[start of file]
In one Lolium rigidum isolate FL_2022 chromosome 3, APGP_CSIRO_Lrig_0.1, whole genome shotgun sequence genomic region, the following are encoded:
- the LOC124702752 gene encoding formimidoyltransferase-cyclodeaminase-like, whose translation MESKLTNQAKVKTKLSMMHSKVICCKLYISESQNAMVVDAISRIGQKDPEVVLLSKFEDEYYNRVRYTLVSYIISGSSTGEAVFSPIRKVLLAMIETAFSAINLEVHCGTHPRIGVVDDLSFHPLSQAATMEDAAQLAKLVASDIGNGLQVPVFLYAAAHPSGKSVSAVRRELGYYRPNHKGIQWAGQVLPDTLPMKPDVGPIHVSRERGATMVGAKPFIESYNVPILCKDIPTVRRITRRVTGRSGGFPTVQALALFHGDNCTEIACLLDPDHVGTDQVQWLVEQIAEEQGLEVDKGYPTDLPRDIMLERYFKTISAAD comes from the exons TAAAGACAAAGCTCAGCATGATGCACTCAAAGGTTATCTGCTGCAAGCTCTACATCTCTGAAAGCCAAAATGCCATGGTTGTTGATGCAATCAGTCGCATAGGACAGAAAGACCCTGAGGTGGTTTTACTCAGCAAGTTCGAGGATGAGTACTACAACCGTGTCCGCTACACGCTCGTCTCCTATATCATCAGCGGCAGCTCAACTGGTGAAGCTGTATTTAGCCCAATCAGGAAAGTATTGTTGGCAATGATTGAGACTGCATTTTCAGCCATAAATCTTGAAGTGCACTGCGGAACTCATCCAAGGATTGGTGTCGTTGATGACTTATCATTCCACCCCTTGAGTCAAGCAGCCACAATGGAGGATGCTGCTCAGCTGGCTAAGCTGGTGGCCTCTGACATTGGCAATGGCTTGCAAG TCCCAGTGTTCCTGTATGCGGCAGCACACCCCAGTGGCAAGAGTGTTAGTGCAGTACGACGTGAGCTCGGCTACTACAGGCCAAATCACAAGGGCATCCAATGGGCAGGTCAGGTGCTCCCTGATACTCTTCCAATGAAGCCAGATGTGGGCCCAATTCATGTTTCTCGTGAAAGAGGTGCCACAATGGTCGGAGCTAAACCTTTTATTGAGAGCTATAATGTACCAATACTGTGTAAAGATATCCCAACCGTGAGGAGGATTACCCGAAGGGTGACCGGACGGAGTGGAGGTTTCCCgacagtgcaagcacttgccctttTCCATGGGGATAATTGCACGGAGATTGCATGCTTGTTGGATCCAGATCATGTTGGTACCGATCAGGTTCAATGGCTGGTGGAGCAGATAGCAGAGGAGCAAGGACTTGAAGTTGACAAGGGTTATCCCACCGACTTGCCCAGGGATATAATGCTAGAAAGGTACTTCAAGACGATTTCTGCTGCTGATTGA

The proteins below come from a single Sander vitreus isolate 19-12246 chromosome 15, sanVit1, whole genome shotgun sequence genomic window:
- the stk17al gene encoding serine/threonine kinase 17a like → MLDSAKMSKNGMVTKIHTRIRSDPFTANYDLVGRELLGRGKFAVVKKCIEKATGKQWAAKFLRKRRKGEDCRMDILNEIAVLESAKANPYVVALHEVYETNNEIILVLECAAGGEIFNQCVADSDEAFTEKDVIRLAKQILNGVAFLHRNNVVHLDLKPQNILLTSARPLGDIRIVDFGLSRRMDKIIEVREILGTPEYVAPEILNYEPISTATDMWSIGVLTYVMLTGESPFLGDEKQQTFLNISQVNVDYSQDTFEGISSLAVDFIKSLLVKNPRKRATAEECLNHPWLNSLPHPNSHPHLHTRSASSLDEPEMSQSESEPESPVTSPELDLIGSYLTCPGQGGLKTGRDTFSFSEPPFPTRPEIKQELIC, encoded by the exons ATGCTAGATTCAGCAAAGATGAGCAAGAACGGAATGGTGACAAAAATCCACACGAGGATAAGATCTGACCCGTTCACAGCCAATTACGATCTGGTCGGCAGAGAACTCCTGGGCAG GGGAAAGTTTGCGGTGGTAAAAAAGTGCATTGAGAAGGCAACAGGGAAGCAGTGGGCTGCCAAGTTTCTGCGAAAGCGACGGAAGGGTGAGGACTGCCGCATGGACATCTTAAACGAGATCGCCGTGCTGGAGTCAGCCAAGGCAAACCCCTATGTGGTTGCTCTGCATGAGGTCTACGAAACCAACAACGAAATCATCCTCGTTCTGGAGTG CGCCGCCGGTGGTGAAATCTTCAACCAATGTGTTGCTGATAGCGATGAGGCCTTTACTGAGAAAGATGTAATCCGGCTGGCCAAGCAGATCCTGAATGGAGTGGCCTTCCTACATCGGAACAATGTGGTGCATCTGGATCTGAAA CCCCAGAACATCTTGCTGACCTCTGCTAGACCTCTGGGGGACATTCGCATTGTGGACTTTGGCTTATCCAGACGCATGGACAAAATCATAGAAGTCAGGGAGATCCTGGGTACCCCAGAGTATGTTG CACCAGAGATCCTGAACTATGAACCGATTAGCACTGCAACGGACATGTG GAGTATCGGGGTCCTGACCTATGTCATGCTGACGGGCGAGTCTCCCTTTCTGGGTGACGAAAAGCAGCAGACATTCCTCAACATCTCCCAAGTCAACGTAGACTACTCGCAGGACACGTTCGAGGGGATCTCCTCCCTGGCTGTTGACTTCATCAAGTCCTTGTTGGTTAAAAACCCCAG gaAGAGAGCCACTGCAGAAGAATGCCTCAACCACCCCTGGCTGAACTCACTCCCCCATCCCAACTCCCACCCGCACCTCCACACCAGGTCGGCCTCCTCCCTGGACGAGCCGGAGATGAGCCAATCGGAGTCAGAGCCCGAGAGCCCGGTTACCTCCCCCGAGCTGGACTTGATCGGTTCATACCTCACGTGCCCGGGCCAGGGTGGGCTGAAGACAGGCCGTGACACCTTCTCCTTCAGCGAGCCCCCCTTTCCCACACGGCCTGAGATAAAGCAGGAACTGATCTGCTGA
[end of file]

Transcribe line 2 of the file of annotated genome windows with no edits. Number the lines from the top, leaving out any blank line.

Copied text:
- the LOC124702752 gene encoding formimidoyltransferase-cyclodeaminase-like, whose translation MESKLTNQAKVKTKLSMMHSKVICCKLYISESQNAMVVDAISRIGQKDPEVVLLSKFEDEYYNRVRYTLVSYIISGSSTGEAVFSPIRKVLLAMIETAFSAINLEVHCGTHPRIGVVDDLSFHPLSQAATMEDAAQLAKLVASDIGNGLQVPVFLYAAAHPSGKSVSAVRRELGYYRPNHKGIQWAGQVLPDTLPMKPDVGPIHVSRERGATMVGAKPFIESYNVPILCKDIPTVRRITRRVTGRSGGFPTVQALALFHGDNCTEIACLLDPDHVGTDQVQWLVEQIAEEQGLEVDKGYPTDLPRDIMLERYFKTISAAD comes from the exons TAAAGACAAAGCTCAGCATGATGCACTCAAAGGTTATCTGCTGCAAGCTCTACATCTCTGAAAGCCAAAATGCCATGGTTGTTGATGCAATCAGTCGCATAGGACAGAAAGACCCTGAGGTGGTTTTACTCAGCAAGTTCGAGGATGAGTACTACAACCGTGTCCGCTACACGCTCGTCTCCTATATCATCAGCGGCAGCTCAACTGGTGAAGCTGTATTTAGCCCAATCAGGAAAGTATTGTTGGCAATGATTGAGACTGCATTTTCAGCCATAAATCTTGAAGTGCACTGCGGAACTCATCCAAGGATTGGTGTCGTTGATGACTTATCATTCCACCCCTTGAGTCAAGCAGCCACAATGGAGGATGCTGCTCAGCTGGCTAAGCTGGTGGCCTCTGACATTGGCAATGGCTTGCAAG TCCCAGTGTTCCTGTATGCGGCAGCACACCCCAGTGGCAAGAGTGTTAGTGCAGTACGACGTGAGCTCGGCTACTACAGGCCAAATCACAAGGGCATCCAATGGGCAGGTCAGGTGCTCCCTGATACTCTTCCAATGAAGCCAGATGTGGGCCCAATTCATGTTTCTCGTGAAAGAGGTGCCACAATGGTCGGAGCTAAACCTTTTATTGAGAGCTATAATGTACCAATACTGTGTAAAGATATCCCAACCGTGAGGAGGATTACCCGAAGGGTGACCGGACGGAGTGGAGGTTTCCCgacagtgcaagcacttgccctttTCCATGGGGATAATTGCACGGAGATTGCATGCTTGTTGGATCCAGATCATGTTGGTACCGATCAGGTTCAATGGCTGGTGGAGCAGATAGCAGAGGAGCAAGGACTTGAAGTTGACAAGGGTTATCCCACCGACTTGCCCAGGGATATAATGCTAGAAAGGTACTTCAAGACGATTTCTGCTGCTGATTGA